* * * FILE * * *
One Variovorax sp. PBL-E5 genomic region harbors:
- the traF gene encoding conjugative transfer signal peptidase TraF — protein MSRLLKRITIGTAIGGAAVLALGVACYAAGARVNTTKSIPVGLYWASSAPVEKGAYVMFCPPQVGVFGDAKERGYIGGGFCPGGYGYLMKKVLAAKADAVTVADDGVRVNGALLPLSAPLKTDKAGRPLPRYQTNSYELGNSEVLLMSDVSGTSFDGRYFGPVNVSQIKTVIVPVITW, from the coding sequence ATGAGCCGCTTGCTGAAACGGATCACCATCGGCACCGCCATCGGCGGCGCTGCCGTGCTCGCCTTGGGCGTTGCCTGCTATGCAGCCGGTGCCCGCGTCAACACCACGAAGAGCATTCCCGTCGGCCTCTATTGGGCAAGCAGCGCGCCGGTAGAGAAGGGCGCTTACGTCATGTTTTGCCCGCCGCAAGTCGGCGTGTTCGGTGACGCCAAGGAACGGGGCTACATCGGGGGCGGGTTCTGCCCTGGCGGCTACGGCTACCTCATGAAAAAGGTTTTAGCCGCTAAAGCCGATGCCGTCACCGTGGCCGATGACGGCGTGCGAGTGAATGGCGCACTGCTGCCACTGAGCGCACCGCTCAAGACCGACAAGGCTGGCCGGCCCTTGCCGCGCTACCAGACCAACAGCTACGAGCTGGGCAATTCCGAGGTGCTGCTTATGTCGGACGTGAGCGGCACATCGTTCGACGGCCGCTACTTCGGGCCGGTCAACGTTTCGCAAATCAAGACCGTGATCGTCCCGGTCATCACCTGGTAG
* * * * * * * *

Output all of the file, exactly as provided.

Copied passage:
One Variovorax sp. PBL-E5 genomic region harbors:
- the traF gene encoding conjugative transfer signal peptidase TraF — protein MSRLLKRITIGTAIGGAAVLALGVACYAAGARVNTTKSIPVGLYWASSAPVEKGAYVMFCPPQVGVFGDAKERGYIGGGFCPGGYGYLMKKVLAAKADAVTVADDGVRVNGALLPLSAPLKTDKAGRPLPRYQTNSYELGNSEVLLMSDVSGTSFDGRYFGPVNVSQIKTVIVPVITW, from the coding sequence ATGAGCCGCTTGCTGAAACGGATCACCATCGGCACCGCCATCGGCGGCGCTGCCGTGCTCGCCTTGGGCGTTGCCTGCTATGCAGCCGGTGCCCGCGTCAACACCACGAAGAGCATTCCCGTCGGCCTCTATTGGGCAAGCAGCGCGCCGGTAGAGAAGGGCGCTTACGTCATGTTTTGCCCGCCGCAAGTCGGCGTGTTCGGTGACGCCAAGGAACGGGGCTACATCGGGGGCGGGTTCTGCCCTGGCGGCTACGGCTACCTCATGAAAAAGGTTTTAGCCGCTAAAGCCGATGCCGTCACCGTGGCCGATGACGGCGTGCGAGTGAATGGCGCACTGCTGCCACTGAGCGCACCGCTCAAGACCGACAAGGCTGGCCGGCCCTTGCCGCGCTACCAGACCAACAGCTACGAGCTGGGCAATTCCGAGGTGCTGCTTATGTCGGACGTGAGCGGCACATCGTTCGACGGCCGCTACTTCGGGCCGGTCAACGTTTCGCAAATCAAGACCGTGATCGTCCCGGTCATCACCTGGTAG